Talk to s
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So, for example, if you conclude that someone is confident or rich, homeless or shy, a tourist or lives in the neighborhood, what told you that? They talk when you listen. About the author Kio Stark writes, teaches and speaks about stranger interactions, independent learning and how people relate to technology.
People talk if you give them the chance to. Taking the time to draw or write directions is a slight incursion, and this exercise is about incrementally escalating incursions. If they draw you the map, you ask for their phone so you can call if you get lost. You can do them all in one day or spaced out over months.
These sound like easy questions. It relies on using video or audio recording equipment you can use your smartphone to help legitimate the intrusion and give it some logic. The goal here is simply to observe: What are people doing? Talk to s aware, be observant, see if you can understand the micro-local assumptions about public behavior and cleave to them.
Take care in choosing a starting place and destination — you may have to try this a few times to find a pair that works well. If you are male or have a male appearance, be especially respectful when speaking to women and people who have a female appearance, since by default you could be seen as threatening or intrusive.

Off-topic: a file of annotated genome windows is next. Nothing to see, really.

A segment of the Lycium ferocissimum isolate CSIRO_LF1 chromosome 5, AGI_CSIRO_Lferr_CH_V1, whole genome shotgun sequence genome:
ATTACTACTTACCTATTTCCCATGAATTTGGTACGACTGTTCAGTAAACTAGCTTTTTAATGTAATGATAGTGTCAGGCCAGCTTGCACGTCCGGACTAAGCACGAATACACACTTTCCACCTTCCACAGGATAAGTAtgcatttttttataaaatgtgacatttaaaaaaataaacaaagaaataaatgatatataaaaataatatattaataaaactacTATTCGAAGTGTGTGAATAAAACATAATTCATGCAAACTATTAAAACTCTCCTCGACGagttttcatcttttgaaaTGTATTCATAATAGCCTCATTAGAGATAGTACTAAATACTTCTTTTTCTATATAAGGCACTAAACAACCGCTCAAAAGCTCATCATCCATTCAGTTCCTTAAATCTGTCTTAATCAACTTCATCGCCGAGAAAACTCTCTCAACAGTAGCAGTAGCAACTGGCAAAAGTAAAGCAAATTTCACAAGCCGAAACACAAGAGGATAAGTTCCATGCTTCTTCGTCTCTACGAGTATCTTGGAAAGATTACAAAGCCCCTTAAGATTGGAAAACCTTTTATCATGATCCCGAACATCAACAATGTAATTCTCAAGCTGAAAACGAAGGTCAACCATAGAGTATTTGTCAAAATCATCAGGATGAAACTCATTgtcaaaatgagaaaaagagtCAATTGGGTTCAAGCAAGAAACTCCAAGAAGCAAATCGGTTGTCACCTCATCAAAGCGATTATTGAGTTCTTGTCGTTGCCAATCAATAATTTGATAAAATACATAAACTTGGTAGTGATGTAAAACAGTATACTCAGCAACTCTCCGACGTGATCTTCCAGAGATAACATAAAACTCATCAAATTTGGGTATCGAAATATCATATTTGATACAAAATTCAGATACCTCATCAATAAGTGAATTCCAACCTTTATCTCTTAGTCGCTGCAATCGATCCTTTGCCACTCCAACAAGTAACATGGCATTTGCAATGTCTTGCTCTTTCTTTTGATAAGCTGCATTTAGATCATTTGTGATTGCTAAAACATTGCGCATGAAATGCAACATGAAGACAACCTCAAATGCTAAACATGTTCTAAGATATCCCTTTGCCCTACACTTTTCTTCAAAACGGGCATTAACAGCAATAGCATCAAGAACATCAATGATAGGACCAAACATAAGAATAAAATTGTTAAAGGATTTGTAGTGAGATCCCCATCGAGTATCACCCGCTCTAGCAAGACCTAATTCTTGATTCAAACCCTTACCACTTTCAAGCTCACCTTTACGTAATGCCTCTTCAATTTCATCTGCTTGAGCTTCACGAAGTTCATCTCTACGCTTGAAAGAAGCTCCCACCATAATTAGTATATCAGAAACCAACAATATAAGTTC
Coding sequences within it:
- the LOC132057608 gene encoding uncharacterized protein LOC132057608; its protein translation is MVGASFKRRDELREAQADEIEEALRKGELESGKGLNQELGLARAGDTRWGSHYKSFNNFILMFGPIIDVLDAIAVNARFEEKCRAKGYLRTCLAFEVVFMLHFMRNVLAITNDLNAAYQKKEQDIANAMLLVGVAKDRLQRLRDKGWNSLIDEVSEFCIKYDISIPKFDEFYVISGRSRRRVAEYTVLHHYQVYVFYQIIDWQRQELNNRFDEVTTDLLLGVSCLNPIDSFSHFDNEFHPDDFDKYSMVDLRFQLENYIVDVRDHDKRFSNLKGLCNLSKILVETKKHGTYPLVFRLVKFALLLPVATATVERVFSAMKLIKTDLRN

You can enlighten your friends and readers with your observations. They are not. You can try engaging and see how that goes. You should be noticeably out of place — perhaps by race, gender, ethnicity, age, ability, membership, appearance or other of difference. The first step is to ask someone for directions. TED Talk of the Day. What does it take to say a simple hello to a stranger you pass on the street? Kio Stark writes, teaches and speaks about stranger interactions, independent learning and how people relate to talk to s.
Give yourself a reasonable territory to traverse, something that will take at least five to ten minutes. Define a territory for yourself: Are you going to walk around the block?
How to talk to strangers
Talk to s still. Do they laugh? The first expedition is a warm-up to help you slow down your pace and sharpen your awareness, hone your skills at observing public behavior, and get you in the right frame of mind. Julia Rothman. Each gives you a method or a reason for talking to a stranger, a mechanical problem to solve. You need to appear plausibly unable to navigate without a handdrawn map or list of directions. I highly recommend you do this once no matter which other expeditions you might choose.
The structure works like this. Share your notes, on your blog, your social networks, anywhere you write about your experiences. Have some paper and a pen handy and keep your smartphone tucked away. Anything is possible. How are they responding to your presence?
How it works.
A surprising of people give out their phone. Spend one hour in a public place where you are not likely to encounter people you know. Over the years that I used this exercise talk to s my classes, only one student ever actually made the call. Remember that context matters. All of them. Keep a keen awareness of the dynamics of each of these micro-interactions.
Walk slowly. Then be quiet. Take notes with your mind as you go along, and write them down when you get back. Where are you?